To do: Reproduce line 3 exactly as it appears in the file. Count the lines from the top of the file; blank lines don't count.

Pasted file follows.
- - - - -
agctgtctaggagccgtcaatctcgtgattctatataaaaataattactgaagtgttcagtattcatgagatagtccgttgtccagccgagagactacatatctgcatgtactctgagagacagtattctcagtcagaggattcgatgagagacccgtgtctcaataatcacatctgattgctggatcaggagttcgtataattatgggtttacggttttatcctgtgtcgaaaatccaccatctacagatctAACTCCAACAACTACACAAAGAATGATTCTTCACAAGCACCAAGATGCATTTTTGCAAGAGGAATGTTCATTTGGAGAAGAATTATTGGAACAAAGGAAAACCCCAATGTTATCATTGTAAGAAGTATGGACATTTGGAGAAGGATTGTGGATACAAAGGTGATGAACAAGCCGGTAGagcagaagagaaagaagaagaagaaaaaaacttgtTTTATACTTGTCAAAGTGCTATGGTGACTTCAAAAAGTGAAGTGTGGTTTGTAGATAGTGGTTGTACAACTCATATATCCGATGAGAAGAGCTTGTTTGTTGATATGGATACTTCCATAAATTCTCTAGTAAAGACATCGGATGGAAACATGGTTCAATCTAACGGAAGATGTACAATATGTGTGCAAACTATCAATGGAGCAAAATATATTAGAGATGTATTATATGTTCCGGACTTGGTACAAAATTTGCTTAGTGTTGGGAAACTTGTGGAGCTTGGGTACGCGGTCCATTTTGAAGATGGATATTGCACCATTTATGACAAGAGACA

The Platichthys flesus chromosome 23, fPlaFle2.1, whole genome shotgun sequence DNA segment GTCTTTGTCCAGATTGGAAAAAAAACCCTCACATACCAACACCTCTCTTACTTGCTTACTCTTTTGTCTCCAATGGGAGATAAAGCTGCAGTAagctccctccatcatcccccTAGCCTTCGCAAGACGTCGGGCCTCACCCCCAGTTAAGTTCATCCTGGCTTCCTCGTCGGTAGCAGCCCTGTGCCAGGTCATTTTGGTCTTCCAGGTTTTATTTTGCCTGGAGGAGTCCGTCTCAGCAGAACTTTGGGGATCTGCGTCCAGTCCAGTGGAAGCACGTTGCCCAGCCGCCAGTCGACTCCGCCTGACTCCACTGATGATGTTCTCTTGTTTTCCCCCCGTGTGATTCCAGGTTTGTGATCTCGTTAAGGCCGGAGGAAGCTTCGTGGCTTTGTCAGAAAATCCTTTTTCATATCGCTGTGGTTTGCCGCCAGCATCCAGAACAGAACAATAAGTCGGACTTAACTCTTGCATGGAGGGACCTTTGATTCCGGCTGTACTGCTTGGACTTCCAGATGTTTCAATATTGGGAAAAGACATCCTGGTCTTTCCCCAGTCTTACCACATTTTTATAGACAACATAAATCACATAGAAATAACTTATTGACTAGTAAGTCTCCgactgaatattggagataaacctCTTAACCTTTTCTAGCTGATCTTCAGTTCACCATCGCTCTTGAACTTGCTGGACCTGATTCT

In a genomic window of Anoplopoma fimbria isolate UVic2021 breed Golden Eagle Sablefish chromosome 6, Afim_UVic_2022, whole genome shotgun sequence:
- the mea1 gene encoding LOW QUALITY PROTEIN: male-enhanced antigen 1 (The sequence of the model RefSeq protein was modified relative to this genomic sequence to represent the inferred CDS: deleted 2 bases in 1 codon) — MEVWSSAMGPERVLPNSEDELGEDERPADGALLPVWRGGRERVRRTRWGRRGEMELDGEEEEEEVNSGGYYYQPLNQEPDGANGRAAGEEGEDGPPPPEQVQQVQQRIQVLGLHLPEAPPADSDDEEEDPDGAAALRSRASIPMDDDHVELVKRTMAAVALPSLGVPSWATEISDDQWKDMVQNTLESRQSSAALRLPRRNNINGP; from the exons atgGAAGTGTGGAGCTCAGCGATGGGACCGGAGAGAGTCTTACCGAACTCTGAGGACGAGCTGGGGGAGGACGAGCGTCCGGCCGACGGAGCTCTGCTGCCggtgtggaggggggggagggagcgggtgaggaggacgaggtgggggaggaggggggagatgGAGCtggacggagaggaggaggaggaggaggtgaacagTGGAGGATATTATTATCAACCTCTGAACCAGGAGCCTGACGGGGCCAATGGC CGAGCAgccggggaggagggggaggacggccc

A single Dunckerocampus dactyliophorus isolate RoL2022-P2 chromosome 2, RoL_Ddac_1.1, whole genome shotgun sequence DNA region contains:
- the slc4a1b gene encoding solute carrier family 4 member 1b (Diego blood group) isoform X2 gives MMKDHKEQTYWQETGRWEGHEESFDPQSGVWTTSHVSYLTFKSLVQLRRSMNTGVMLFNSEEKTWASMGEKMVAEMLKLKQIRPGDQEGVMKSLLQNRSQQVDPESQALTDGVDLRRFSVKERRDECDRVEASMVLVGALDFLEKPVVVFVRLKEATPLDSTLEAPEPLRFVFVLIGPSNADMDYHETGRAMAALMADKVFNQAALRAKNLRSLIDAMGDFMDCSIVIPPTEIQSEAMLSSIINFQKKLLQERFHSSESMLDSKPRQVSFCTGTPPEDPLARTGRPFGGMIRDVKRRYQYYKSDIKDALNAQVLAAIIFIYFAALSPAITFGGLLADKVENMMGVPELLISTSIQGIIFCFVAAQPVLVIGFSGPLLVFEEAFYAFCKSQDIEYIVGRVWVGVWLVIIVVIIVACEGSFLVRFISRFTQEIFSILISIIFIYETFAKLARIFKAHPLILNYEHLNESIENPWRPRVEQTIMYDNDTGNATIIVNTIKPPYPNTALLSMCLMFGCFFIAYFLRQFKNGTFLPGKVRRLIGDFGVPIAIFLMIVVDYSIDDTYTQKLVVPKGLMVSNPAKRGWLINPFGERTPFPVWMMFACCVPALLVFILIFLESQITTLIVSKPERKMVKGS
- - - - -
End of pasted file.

In a genomic window of Anoplopoma fimbria isolate UVic2021 breed Golden Eagle Sablefish chromosome 6, Afim_UVic_2022, whole genome shotgun sequence: